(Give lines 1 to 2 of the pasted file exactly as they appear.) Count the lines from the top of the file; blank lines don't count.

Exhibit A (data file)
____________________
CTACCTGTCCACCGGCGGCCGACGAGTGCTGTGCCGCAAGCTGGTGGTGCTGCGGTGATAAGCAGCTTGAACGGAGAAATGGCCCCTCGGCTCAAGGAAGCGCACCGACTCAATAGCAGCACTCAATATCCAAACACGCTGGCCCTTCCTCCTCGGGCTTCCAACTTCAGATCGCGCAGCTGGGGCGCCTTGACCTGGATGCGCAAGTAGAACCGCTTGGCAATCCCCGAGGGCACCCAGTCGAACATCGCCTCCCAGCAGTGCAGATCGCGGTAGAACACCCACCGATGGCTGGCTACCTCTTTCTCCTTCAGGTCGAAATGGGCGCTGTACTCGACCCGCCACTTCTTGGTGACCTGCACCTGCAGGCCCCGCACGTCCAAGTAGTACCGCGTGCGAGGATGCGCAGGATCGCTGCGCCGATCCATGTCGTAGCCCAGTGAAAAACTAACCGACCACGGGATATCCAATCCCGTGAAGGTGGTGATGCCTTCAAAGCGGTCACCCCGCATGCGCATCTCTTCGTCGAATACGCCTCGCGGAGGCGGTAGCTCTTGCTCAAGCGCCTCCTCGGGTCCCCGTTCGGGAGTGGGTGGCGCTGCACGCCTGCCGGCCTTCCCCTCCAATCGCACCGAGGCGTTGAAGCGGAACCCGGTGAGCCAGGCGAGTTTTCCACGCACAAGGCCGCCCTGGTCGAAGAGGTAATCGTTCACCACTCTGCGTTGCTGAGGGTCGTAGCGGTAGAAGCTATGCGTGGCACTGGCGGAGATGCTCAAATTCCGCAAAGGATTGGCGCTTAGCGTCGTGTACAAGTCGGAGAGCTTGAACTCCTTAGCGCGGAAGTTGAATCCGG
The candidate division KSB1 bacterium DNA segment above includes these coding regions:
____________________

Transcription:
CTACCTGTCCACCGGCGGCCGACGAGTGCTGTGCCGCAAGCTGGTGGTGCTGCGGTGATAAGCAGCTTGAACGGAGAAATGGCCCCTCGGCTCAAGGAAGCGCACCGACTCAATAGCAGCACTCAATATCCAAACACGCTGGCCCTTCCTCCTCGGGCTTCCAACTTCAGATCGCGCAGCTGGGGCGCCTTGACCTGGATGCGCAAGTAGAACCGCTTGGCAATCCCCGAGGGCACCCAGTCGAACATCGCCTCCCAGCAGTGCAGATCGCGGTAGAACACCCACCGATGGCTGGCTACCTCTTTCTCCTTCAGGTCGAAATGGGCGCTGTACTCGACCCGCCACTTCTTGGTGACCTGCACCTGCAGGCCCCGCACGTCCAAGTAGTACCGCGTGCGAGGATGCGCAGGATCGCTGCGCCGATCCATGTCGTAGCCCAGTGAAAAACTAACCGACCACGGGATATCCAATCCCGTGAAGGTGGTGATGCCTTCAAAGCGGTCACCCCGCATGCGCATCTCTTCGTCGAATACGCCTCGCGGAGGCGGTAGCTCTTGCTCAAGCGCCTCCTCGGGTCCCCGTTCGGGAGTGGGTGGCGCTGCACGCCTGCCGGCCTTCCCCTCCAATCGCACCGAGGCGTTGAAGCGGAACCCGGTGAGCCAGGCGAGTTTTCCACGCACAAGGCCGCCCTGGTCGAAGAGGTAATCGTTCACCACTCTGCGTTGCTGAGGGTCGTAGCGGTAGAAGCTATGCGTGGCACTGGCGGAGATGCTCAAATTCCGCAAAGGATTGGCGCTTAGCGTCGTGTACAAGTCGGAGAGCTTGAACTCCTTAGCGCGGAAGTTGAATCCGG
The candidate division KSB1 bacterium DNA segment above includes these coding regions: